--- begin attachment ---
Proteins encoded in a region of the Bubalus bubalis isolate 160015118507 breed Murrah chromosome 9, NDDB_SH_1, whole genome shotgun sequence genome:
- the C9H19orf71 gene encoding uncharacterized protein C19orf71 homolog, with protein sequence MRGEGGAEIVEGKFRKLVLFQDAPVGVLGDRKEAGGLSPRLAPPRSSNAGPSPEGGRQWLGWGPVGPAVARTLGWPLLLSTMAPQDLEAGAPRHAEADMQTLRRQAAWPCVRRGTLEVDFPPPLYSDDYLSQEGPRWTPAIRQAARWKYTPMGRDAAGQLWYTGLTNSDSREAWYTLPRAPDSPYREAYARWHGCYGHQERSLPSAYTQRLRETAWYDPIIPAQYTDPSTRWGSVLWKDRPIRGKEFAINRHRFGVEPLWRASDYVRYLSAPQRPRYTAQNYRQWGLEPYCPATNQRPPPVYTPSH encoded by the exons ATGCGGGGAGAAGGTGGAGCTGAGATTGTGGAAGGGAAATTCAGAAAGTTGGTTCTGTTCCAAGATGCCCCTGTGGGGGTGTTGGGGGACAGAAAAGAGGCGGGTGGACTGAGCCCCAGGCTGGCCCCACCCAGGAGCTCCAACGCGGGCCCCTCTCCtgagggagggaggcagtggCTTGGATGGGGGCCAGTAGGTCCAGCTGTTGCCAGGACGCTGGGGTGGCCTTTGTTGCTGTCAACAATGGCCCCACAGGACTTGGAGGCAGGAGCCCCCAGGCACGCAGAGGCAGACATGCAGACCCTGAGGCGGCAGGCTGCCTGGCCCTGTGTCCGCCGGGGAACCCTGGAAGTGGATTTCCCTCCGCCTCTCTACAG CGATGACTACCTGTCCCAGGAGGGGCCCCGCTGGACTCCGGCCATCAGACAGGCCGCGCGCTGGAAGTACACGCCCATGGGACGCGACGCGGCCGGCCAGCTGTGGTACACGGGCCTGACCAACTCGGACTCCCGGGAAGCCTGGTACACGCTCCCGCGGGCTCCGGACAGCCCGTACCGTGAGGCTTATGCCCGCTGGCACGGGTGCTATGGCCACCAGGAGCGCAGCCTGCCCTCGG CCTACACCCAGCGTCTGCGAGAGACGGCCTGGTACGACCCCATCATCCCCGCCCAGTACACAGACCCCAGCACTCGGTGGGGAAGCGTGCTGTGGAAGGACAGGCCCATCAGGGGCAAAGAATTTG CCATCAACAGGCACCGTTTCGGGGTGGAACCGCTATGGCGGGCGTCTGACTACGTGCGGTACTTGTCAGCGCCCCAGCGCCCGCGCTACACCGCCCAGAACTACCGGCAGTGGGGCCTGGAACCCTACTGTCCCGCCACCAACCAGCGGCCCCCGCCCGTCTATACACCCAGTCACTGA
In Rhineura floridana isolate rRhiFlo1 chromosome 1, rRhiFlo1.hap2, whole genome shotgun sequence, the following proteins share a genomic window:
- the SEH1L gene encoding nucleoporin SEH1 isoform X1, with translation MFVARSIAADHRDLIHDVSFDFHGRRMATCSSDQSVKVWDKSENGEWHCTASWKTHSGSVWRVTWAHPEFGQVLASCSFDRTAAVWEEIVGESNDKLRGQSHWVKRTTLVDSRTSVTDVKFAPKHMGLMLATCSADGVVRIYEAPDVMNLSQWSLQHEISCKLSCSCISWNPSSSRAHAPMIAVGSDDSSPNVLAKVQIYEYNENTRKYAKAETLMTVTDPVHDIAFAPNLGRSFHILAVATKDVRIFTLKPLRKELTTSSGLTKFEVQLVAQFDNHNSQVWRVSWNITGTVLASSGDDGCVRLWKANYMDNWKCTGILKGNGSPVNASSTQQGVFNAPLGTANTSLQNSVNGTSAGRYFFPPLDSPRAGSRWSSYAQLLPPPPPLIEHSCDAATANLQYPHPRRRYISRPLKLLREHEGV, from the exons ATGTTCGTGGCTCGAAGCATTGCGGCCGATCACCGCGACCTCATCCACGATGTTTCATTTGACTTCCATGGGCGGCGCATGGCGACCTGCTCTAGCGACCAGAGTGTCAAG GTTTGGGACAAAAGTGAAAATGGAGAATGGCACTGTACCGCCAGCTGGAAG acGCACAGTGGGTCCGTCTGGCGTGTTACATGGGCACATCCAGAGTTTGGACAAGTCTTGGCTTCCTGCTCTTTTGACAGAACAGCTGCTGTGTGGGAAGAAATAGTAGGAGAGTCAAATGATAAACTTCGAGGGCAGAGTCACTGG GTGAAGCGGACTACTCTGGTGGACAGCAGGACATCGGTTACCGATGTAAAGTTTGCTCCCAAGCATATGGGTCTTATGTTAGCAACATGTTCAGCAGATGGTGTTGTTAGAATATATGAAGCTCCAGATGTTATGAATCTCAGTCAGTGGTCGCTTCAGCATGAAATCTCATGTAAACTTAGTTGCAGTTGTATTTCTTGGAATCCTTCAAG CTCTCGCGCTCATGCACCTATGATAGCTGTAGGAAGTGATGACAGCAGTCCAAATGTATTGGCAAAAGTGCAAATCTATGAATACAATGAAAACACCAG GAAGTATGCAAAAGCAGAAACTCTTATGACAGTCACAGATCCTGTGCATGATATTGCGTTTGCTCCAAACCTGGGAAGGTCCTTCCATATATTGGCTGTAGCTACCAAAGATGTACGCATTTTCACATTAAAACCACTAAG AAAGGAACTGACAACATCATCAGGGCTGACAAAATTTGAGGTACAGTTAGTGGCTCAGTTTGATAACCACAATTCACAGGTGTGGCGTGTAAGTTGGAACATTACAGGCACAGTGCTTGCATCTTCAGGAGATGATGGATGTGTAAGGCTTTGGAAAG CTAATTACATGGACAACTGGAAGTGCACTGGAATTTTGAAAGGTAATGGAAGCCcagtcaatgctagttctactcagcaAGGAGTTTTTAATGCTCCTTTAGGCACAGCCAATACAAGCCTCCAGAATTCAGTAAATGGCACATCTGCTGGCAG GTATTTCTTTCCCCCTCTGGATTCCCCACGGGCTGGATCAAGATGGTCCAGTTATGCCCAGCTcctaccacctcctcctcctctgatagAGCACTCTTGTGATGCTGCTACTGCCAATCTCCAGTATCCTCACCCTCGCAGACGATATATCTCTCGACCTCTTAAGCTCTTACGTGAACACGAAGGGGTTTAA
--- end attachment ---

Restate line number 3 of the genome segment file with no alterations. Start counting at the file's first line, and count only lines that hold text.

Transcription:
In Rhineura floridana isolate rRhiFlo1 chromosome 1, rRhiFlo1.hap2, whole genome shotgun sequence, the following proteins share a genomic window: